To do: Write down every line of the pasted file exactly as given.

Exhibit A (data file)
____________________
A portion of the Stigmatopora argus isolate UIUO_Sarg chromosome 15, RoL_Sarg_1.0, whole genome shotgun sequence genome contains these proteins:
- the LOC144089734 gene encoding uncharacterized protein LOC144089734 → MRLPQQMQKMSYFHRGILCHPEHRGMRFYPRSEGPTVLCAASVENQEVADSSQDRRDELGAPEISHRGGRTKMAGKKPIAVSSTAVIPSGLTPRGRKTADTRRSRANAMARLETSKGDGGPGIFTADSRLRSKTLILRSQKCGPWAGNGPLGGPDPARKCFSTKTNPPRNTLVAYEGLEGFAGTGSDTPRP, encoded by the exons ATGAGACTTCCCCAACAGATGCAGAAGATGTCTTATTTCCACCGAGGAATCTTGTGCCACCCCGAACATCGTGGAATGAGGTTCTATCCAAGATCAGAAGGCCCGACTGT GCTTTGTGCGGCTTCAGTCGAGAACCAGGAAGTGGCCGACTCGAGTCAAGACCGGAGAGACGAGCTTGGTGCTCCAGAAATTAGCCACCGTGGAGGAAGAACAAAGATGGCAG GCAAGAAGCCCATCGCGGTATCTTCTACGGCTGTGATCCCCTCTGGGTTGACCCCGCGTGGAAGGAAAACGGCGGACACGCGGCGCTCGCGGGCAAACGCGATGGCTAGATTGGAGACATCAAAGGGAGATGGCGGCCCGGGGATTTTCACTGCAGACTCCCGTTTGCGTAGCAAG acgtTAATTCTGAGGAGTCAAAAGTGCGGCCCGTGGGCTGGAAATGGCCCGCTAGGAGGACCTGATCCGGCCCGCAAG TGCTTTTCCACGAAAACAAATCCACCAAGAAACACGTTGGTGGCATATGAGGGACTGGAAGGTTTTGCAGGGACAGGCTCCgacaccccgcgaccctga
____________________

A portion of the Stigmatopora argus isolate UIUO_Sarg chromosome 15, RoL_Sarg_1.0, whole genome shotgun sequence genome contains these proteins:
- the LOC144089734 gene encoding uncharacterized protein LOC144089734 → MRLPQQMQKMSYFHRGILCHPEHRGMRFYPRSEGPTVLCAASVENQEVADSSQDRRDELGAPEISHRGGRTKMAGKKPIAVSSTAVIPSGLTPRGRKTADTRRSRANAMARLETSKGDGGPGIFTADSRLRSKTLILRSQKCGPWAGNGPLGGPDPARKCFSTKTNPPRNTLVAYEGLEGFAGTGSDTPRP, encoded by the exons ATGAGACTTCCCCAACAGATGCAGAAGATGTCTTATTTCCACCGAGGAATCTTGTGCCACCCCGAACATCGTGGAATGAGGTTCTATCCAAGATCAGAAGGCCCGACTGT GCTTTGTGCGGCTTCAGTCGAGAACCAGGAAGTGGCCGACTCGAGTCAAGACCGGAGAGACGAGCTTGGTGCTCCAGAAATTAGCCACCGTGGAGGAAGAACAAAGATGGCAG GCAAGAAGCCCATCGCGGTATCTTCTACGGCTGTGATCCCCTCTGGGTTGACCCCGCGTGGAAGGAAAACGGCGGACACGCGGCGCTCGCGGGCAAACGCGATGGCTAGATTGGAGACATCAAAGGGAGATGGCGGCCCGGGGATTTTCACTGCAGACTCCCGTTTGCGTAGCAAG acgtTAATTCTGAGGAGTCAAAAGTGCGGCCCGTGGGCTGGAAATGGCCCGCTAGGAGGACCTGATCCGGCCCGCAAG TGCTTTTCCACGAAAACAAATCCACCAAGAAACACGTTGGTGGCATATGAGGGACTGGAAGGTTTTGCAGGGACAGGCTCCgacaccccgcgaccctga